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  • Year started: 2014
  • Key Partner/s: Permanent Okavango River Basin Water Commission (OKACOM) Secretariat

The Cubango-Okavango River Basin is a near-pristine, comparatively undisturbed transboundary basin with a network of river systems traversing Angola, Botswana, and Namibia. The basin supports the livelihoods of 1.2 million people of predominantly rural communities located adjacent to the river. A trend toward increasing urbanization associated with population growth and limited alternative livelihood options throughout the basin threatens the ecosystem. Fortunately, the three riparian states have a history of cooperation and foundations for cooperative action provided by a Transboundary Diagnostic Analysis and Strategic Action Plan.

Objective and Elements

The CIWA-funded Multi-Sector Investment Opportunities Analysis (MSIOA) for the Cubango-Okavango river basin helped explore development opportunities through applied economics, hydrology, and environmental impacts of a range of different options. The project identified development scenarios within the basin based on economic, social, environmental, and climate-resilient trajectories to 2040, analyzed within the OKACOM’s framework.

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  • Year started: 2019
  • Key Partner/s: Government of Democratic Republic of Congo (DRC) and Government of Zambia

The Luapula River is a section of Africa’s second-longest river, the Congo River. It is a transboundary river that forms part of the border between Zambia and the Democratic Republic of Congo (DRC).

Objective and Elements

With CIWA financing, the World Bank’s water team conducted a desk review of the legal and institutional frameworks to inform the future development of Luapula Sub-Basin hydropower investments benefiting Zambia and the Democratic Republic of Congo and successfully outlined the legal framework and institutional options for the development and management of the Luapula River Basin. Investments worth US$1.5 billion are planned across three shared priority sites of the Luapula River with a total installed cumulative capacity of 790 MW to benefit approximately two million people in sub-Saharan Africa.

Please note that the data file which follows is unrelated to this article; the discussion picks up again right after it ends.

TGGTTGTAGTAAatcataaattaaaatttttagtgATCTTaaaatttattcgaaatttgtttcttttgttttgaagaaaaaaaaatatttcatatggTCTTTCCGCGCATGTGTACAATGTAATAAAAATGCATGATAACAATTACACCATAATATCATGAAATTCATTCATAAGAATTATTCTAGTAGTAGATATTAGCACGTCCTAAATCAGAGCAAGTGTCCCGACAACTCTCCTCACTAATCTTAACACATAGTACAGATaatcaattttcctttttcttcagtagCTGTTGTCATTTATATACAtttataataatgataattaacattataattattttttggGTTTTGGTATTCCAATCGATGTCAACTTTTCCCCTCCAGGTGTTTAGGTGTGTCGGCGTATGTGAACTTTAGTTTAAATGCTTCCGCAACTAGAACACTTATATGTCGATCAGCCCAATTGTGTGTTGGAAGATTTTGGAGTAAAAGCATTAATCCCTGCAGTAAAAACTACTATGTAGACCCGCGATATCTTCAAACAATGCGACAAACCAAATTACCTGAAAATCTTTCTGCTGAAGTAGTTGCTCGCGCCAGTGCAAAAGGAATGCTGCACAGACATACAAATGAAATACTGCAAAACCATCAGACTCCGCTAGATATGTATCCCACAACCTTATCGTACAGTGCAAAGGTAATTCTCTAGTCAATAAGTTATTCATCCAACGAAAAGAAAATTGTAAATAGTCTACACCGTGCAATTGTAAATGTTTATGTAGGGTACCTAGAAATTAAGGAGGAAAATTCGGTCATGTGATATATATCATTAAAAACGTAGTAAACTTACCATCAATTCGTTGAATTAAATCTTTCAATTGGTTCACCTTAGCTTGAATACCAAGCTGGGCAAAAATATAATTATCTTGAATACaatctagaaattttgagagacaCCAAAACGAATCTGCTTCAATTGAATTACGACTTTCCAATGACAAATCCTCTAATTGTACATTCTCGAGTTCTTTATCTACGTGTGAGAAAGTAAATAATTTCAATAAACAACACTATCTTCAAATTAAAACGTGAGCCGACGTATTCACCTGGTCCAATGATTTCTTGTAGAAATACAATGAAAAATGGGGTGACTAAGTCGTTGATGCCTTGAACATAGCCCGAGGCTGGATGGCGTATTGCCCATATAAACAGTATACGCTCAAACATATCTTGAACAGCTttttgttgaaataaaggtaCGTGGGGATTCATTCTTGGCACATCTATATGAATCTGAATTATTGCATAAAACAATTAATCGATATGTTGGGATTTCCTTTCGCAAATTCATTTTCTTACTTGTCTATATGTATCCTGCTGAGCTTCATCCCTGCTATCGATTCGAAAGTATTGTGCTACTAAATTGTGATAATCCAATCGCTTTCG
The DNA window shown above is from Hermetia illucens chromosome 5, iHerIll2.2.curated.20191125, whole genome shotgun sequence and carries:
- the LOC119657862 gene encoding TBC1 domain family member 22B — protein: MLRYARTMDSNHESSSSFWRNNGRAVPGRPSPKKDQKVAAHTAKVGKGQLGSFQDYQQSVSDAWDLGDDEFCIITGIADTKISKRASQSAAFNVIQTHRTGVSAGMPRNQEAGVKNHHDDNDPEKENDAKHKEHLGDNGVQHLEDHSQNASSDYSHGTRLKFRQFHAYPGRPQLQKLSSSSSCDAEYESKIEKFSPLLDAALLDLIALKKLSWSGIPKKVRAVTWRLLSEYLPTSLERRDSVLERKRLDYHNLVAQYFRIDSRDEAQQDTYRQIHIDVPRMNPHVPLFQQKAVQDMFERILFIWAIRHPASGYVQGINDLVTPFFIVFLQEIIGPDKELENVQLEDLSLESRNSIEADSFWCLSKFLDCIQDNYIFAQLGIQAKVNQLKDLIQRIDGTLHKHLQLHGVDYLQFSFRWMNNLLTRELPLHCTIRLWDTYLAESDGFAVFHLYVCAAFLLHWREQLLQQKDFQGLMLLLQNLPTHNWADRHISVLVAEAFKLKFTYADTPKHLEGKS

The two countries have discussed the possible establishment of the Luapula River Authority (LRA) to manage the shared water resources.

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Sustained Engagement Projects



  • Year started: 2014
  • Key Partner/s: Zambezi Watercourse Commission (ZAMCOM) and Zambezi River Authority (ZRA) 

CIWA support projects across eight riparian states of Angola, Namibia, Zambia, Botswana, Zimbabwe, Malawi, Tanzania, and Mozambique within the Zambezi River Basin.

Objective and Elements

CIWA helped improve cooperative management and development in the basin. The Zambezi River Basin Management Project supported strategic basin planning, decision support systems and institutional strengthening activities. The project enabled the Zambezi Watercourse Commission (ZAMCOM) to implement and advance transboundary water resources development and management with data, decision-making tools, and policy options.

ZAMCOM developed the Zambezi Water Resources Information System (ZAMWIS) with CIWA’s support. ZAMWIS is a database, planning tool, and flow forecasting system that supports climate monitoring and climate-sensitive planning in the basin to mitigate the impact of water shocks with active collaboration among riparian states.

The project also supported infrastructure development with detailed feasibility, environmental, and social studies and transaction advisory services for the Batoka Gorge Hydroelectric Power Station, a 2,400 MW project on the Zambezi River upstream of the Kariba Dam.